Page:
Right to privacy judgment: Supreme Court says sexual orientation must be protected

New Delhi: The historic SC’s ruling declaring the right to privacy comes under the vicinity of fundamental right has ushered in hope for the gay and LGBT community that was dealt quite a blow by the same court when it criminalised sex between two consenting adults of identical sex.

With today’s ruling, the SC concluded that privacy includes at its core the preservation of personal intimacies. Another important aspect of the ruling was that sexual orientation is an essential attribute of privacy.

Read:- Former Attorney General Mukul Rohatgi: I would have said we lost privacy case

“The purpose of elevating certain rights to the stature of guaranteed fundamental rights is to insulate their exercise from the disdain of majorities, whether legislative or popular. The guarantee of constitutional rights does not depend upon their exercise being favourably regarded by majoritarian opinion,” the court held, adding that “the Koushal rationale that prosecution of a few is not an index of violation is flawed and cannot be accepted.”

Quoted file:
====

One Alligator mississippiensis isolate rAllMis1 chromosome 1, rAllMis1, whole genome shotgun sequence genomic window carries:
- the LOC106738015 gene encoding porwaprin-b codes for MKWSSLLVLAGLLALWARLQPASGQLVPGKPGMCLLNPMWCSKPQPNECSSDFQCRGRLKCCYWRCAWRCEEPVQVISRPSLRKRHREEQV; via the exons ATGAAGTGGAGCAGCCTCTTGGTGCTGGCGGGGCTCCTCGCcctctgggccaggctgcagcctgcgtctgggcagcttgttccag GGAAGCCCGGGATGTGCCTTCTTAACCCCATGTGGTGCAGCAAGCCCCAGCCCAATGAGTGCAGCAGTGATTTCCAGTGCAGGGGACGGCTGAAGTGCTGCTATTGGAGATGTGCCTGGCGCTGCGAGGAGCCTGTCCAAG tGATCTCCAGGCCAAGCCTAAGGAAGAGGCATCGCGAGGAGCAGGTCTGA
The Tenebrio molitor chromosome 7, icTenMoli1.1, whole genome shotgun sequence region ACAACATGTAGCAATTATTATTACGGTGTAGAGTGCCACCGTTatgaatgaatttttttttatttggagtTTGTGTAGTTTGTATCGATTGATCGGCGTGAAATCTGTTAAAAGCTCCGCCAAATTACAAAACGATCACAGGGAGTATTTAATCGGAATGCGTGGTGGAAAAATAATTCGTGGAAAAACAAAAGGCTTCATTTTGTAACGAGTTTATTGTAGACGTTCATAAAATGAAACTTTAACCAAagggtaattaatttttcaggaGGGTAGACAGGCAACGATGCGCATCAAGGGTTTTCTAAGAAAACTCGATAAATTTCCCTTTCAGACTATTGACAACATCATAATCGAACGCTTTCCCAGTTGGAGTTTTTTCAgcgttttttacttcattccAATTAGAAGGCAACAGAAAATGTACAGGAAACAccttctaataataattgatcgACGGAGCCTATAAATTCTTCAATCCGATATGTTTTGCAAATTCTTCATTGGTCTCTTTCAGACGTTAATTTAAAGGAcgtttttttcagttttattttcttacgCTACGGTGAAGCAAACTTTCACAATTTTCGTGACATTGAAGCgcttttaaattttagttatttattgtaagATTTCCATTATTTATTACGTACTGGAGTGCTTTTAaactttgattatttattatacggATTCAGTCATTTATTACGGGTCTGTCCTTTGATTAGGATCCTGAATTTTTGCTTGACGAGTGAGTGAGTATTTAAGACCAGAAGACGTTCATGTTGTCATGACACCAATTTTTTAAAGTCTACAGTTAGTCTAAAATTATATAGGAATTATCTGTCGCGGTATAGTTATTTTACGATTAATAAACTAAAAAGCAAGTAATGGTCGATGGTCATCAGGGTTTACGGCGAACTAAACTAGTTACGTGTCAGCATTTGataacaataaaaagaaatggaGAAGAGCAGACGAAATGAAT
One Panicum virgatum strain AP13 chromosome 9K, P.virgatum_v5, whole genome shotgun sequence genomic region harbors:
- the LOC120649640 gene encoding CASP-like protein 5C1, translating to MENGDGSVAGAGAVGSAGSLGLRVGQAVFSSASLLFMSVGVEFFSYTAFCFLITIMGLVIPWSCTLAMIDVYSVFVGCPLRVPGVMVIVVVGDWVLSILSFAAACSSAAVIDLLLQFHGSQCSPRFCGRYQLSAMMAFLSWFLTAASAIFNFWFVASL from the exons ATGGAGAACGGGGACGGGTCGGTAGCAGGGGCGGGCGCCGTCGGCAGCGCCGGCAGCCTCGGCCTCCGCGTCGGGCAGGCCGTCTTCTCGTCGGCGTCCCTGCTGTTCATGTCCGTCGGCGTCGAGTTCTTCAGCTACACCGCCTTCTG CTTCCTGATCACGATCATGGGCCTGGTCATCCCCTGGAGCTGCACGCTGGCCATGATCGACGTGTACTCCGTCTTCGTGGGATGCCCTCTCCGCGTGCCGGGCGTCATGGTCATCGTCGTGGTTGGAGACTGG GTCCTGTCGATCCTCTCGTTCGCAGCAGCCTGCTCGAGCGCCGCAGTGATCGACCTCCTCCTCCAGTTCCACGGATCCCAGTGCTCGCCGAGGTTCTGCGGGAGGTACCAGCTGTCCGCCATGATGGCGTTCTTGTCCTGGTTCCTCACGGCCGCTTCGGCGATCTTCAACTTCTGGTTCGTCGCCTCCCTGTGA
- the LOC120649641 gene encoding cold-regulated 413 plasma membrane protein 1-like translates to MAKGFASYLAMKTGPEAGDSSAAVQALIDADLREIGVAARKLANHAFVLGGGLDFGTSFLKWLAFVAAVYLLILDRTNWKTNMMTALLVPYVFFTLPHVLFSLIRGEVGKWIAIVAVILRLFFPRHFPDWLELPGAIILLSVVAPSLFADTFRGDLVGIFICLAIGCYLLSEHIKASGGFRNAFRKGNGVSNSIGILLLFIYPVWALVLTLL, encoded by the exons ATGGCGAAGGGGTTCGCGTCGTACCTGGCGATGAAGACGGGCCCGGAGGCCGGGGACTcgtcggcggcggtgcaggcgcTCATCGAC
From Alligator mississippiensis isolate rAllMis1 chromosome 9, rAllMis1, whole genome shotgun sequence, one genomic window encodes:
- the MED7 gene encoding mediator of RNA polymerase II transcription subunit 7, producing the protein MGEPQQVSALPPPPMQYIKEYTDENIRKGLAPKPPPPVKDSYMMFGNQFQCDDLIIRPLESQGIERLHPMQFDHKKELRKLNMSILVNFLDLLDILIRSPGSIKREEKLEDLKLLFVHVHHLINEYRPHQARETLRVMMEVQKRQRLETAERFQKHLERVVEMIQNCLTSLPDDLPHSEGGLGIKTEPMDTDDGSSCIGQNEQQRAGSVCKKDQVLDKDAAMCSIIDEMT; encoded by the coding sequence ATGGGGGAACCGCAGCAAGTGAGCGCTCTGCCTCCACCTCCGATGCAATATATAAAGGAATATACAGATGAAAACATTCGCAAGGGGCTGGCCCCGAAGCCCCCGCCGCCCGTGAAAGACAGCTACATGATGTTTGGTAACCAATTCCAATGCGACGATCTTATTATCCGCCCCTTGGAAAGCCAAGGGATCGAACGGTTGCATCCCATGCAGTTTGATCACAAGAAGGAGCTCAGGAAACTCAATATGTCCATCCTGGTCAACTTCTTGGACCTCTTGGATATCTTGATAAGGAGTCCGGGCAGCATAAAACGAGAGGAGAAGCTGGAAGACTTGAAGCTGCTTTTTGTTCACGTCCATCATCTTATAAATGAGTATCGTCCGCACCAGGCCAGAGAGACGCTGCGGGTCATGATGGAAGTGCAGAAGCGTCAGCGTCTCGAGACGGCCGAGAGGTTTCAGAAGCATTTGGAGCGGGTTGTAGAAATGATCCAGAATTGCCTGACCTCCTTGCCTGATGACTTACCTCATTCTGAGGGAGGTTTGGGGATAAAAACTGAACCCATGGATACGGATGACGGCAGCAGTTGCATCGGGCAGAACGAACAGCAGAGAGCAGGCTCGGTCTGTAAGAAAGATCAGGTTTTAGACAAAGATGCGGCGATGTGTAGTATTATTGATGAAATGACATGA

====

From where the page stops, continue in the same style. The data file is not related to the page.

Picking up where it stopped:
The SC further went on to add that “discrimination against an individual on the basis of sexual orientation is deeply offensive to the dignity and self-worth of the individual. Equality demands that the sexual orientation of each individual in society must be protected on an even platform. The right to privacy and the protection of sexual orientation lie at the core of the fundamental rights guaranteed by Articles 14, 15 and 21 of the Constitution.”

Read:- Maha beef ban law to be tested after privacy ruling

“The sphere of privacy allows persons to develop human relations without interference from the outside community or from the State,” adding that “In the Indian Constitution, the right to live with dignity and the right of privacy both are recognised as dimensions of Article 21…” the High Court had held.

In the latest judgment, the nine-judge bench was of the view that both the opinions in the earlier ruling could not be taken as valid constitutional basis for disregarding a claim based on privacy under Article 21.

Read:- LGBTQI say thank you to Supreme Court on Right to Privacy verdict